It was an aesthetic developed on the glossy pages of the Condé Nast magazine. When editor Adam Rapoport came over to BA from GQ in 2010, he was tasked with reinventing the publication one year after Gourmet folded. It was neatly symbolic: As one bastion of high-end food disappeared, another announced itself as the wave of the future. Rapoport imported a particular style to BA from his previous gig: cool but unfussy, effortless but only superficially so. It’s a mix that has occasionally gotten the magazine into trouble — see, for example, its website’s (since deleted) 2016 “Pho Is the New Ramen” video, in which a white chef told viewers exactly how they should eat the Vietnamese dish. Today, it allows BA to teach its readers how to reverse-sear steak or carve $1,500 legs of ham, but also make mac and cheese or the perfect vodka soda. The foods it chooses to cast in the spotlight illustrate the way in which authority grants legitimacy. If BA is using sumac on eggs, or dashi powder in porridge, it means it’s time for you to use those things as well.
But if desire, expertise, and charm work magic in food media, then perhaps it’s no coincidence that the globalization of the pantry has found its viral apotheosis in Alison Roman. An erstwhile pastry chef who worked in the Bon Appétit test kitchen before going on to become a New York Times columnist and the author of two best-selling cookbooks, Roman’s story is one of years of hard work, viral-recipe creation, and social media savvy — at least until her recent self-own.
It remains to be seen if Roman’s comments about Kondo and Teigen coalesce into a broader or more permanent rejection (yesterday, the New York Times confirmed to the Daily Beast that her column is on temporary leave, though it declined to provide a reason why). Regardless, the lessons of Roman’s success are lasting. For one, it is impossible to talk about Roman’s influence without talking about social media, and her masterful use of it.
With 566,000 Instagram followers and legions of fans who make and then photograph her approachable, well-tested recipes — which she then reposts in her own Instagram stories — Roman is successful in part because of her understanding that social media has transformed cooking into a social experience, one that particularly resonates with millennials. It points to how aspirational desire — and the brands that tap into it, whether personal or corporate — can popularize things within that space. Oh, this is one of Alison’s recipes? I want to make it too.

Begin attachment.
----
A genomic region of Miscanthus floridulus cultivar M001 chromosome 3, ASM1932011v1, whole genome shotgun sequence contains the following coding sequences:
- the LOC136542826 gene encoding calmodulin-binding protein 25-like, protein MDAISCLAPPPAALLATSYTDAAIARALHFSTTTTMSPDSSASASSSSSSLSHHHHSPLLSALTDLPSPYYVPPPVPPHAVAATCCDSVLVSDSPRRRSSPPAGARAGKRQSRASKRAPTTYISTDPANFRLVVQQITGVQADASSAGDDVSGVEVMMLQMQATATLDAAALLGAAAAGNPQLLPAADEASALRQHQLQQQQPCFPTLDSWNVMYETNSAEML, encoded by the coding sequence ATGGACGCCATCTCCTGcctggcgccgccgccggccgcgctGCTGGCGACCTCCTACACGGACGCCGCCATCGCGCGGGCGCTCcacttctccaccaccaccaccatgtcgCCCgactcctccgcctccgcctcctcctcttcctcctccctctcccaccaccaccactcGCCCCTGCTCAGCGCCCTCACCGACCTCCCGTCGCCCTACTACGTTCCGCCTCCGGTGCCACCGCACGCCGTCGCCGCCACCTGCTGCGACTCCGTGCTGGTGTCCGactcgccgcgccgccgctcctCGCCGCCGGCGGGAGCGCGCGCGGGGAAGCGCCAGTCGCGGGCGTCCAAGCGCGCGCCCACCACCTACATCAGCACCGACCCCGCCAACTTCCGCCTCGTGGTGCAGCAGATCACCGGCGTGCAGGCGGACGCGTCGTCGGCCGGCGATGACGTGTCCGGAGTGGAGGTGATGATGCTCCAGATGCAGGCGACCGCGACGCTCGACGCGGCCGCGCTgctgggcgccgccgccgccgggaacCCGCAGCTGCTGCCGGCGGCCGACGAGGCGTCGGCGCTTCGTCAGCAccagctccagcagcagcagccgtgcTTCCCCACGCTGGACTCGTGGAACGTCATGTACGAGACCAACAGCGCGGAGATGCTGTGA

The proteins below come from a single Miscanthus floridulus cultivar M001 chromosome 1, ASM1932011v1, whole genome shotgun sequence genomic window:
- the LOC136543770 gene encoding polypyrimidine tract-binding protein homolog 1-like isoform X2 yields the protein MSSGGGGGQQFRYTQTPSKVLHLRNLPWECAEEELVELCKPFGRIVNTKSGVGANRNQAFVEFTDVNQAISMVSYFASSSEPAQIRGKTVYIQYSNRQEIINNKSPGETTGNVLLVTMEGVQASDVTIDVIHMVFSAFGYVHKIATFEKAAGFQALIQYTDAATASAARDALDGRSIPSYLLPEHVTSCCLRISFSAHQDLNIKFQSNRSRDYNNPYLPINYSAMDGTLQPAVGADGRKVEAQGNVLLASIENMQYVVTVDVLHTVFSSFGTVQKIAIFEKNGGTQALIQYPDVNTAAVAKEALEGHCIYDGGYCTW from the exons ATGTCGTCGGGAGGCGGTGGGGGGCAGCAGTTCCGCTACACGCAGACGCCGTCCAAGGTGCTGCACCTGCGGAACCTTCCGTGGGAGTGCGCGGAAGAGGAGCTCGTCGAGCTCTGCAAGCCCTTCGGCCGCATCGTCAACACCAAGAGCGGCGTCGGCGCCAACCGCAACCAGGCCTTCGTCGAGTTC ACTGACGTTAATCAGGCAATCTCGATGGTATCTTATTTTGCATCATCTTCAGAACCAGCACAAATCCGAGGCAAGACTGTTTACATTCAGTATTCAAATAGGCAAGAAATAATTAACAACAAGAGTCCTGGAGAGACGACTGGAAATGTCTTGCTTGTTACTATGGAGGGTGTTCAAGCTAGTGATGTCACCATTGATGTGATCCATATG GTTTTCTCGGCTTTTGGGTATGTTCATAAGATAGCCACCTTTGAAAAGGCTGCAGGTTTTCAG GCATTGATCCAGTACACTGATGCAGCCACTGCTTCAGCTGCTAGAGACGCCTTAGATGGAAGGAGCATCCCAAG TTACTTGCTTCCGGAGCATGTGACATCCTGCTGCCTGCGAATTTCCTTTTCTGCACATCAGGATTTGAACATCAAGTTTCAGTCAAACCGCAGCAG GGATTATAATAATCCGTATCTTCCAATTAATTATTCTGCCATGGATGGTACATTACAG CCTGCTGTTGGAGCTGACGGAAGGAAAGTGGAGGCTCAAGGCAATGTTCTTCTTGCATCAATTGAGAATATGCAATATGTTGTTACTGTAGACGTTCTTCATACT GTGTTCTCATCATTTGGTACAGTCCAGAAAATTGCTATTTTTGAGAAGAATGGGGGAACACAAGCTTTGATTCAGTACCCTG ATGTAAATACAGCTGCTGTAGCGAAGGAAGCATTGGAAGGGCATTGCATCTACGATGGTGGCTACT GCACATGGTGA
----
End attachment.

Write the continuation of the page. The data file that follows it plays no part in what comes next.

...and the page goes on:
Like the staff of BA, Roman’s appeal doesn’t lie just in what she does, but who she is and what she represents to her audience. She is self-deprecatingly funny, unapologetically opinionated, and, with her signature orangey-red nail polish and bold lipstick, she projects effortless cool. As Michele Moses put it in the New Yorker, “Roman, with her crackling chicken skin and red lips and nails, is libidinous and a little bit mean.” Even Roman’s kitchen, which features prominently enough in her videos to warrant its own treatment, is undeniably appealing, and its organized clutter of Le Creuset pots and hanging plants may as well have its own Pinterest page.
Roman’s loosely white style is mainstream, contemporary food culture right now: Looking through Roman’s cookbooks, Dining In and Nothing Fancy, I noticed how every second page of beautifully shot recipes seemed to feature some “mainstream” American ingredient made new with yuzu kosho or turmeric or chile oil. But even as I found myself poring over the recipes, something felt off. It was the same thing that made the fame of #thestew, Roman’s now-viral recipe for chickpeas in coconut milk and turmeric, feel a bit weird, but also vaguely familiar to me: I know these ingredients; what are white people so excited about?